Watching the diminutive, mobile and technically gifted Japanese No10 at the FIFA U-20 Women’s World Cup 2008 in Chile as she skilfully pulls the strings in midfield, jinks past opponents and strikes slide-rule passes, you might imagine she was bristling with self-confidence, even to the point of arrogance. The blonde streaks in Natsuko Hara’s hair would also suggest the character of an extrovert. But away from the field of play, the 19-year-old from NTV Beleza is the exact opposite.

Modest and self-effacing is the best way to describe the talented playmaker, whose vision and ability on the ball contributed hugely to a 2-0 opening day victory over Canada. However, Hara appears to save her emotional reserves and creativity exclusively for football: "Whenever I play, I want to win. That goes for the tournament here in Chile too. We want to go home with the trophy," the Japanese midfield gem told FIFA.com, although the smile on her face as she spoke betrayed something close to embarrassment at having to formulate such an ambitious goal.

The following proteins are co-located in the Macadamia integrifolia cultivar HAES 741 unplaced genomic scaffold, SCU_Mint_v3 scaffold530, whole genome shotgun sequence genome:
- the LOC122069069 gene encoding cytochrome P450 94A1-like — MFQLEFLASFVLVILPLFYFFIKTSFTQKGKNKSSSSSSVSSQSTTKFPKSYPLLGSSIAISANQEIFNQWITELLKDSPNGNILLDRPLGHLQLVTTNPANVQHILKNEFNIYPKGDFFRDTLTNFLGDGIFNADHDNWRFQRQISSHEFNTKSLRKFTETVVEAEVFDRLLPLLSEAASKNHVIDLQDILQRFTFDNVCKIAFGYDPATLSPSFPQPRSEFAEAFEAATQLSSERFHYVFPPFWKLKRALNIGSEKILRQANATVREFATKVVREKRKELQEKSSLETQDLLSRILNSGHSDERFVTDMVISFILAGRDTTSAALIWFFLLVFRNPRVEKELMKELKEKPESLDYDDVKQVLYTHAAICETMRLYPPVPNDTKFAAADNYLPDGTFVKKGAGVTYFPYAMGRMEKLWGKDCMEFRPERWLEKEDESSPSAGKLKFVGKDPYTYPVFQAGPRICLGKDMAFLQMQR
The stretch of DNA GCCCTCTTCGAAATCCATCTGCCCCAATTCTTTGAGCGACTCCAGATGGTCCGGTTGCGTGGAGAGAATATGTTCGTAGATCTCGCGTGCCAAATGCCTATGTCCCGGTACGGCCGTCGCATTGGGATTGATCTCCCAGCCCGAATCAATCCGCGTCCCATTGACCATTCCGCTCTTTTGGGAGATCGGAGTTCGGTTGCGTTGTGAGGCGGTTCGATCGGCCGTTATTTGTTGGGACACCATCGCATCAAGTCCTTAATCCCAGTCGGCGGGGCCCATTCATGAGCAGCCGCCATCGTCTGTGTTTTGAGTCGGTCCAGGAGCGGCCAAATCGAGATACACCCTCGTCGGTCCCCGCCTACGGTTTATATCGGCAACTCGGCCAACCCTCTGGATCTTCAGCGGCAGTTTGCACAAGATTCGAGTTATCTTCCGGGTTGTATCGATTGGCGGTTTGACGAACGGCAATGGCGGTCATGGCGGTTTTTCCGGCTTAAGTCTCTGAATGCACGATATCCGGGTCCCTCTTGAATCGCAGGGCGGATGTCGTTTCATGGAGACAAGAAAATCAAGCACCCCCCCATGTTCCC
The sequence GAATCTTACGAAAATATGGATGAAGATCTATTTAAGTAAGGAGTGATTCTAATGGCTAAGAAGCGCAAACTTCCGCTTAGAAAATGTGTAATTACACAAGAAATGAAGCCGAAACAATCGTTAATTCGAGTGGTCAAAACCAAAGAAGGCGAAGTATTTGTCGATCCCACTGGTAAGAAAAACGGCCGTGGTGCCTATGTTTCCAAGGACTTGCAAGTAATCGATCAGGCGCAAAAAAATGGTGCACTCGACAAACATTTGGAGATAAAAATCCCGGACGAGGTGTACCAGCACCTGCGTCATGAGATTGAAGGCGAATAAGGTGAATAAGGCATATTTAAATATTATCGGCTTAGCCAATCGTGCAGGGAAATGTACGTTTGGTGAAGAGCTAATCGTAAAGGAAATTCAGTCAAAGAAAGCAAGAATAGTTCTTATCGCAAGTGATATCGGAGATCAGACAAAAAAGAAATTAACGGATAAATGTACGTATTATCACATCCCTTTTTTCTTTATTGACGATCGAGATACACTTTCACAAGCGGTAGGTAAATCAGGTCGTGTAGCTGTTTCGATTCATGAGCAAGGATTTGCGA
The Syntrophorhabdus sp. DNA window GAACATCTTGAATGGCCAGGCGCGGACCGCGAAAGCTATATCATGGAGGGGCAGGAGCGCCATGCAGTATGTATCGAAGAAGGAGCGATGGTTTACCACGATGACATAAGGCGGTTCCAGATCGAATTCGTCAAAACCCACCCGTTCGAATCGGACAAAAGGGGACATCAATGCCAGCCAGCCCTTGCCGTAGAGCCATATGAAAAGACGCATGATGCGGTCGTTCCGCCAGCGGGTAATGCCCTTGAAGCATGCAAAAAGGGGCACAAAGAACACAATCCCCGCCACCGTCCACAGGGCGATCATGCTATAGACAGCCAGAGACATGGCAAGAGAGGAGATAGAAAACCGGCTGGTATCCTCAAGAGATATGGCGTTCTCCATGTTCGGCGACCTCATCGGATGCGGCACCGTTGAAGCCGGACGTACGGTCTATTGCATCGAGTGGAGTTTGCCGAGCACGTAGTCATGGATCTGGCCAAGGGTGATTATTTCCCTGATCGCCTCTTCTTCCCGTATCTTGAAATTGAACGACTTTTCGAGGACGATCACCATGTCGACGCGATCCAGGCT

‘I just want to be me’

Hara is a world removed from the typical tempermental genius who often fills the playmaking role. The midfield dynamo, a minor whirlwind on the field of play, is open and frank about her personality. "I’m a bit boring when I’m not playing. I love watching TV. Soap operas are my favourites." Asked if she has an idol - Kaka, Cristiano Ronaldo or Lionel Messi perhaps – she answers with a typically impish grin: "No, I just want to be me."

Hara could be the rising star which Japanese women’s football is yearning for. She is arguably the player who best embodies the virtues often associated with her home country. What is certain is that the impressive Japanese urgently require the moments of inspiration provided by their playmaker if they are to pull off a sensational triumph in Chile. The No10 supplies the extra spark in coach Norio Sasaki’s technically able and unquestionably nimble team.

Aiming high, modestly
"We’re delighted we were able to show what we can do against Canada. But we can get better – and we’ll have to, because Germany are stronger than us," Hara says, looking ahead to Japan’s next match. "Canada were physically strong. The Germans are too, but they’re also technically and tactically very, very good."

The Asians are now determined to prove they have what it takes to withstand Germany when the sides meet in La Florida (Santiago) on Sunday. But that is not all: they also want to lay down their credentials as genuine trophy contenders. "I didn’t play well at all against Canada. I’m really hoping I do a great deal better against the Germans," Hara declares. Depending on how you look at it, that could be both a threat and a promise.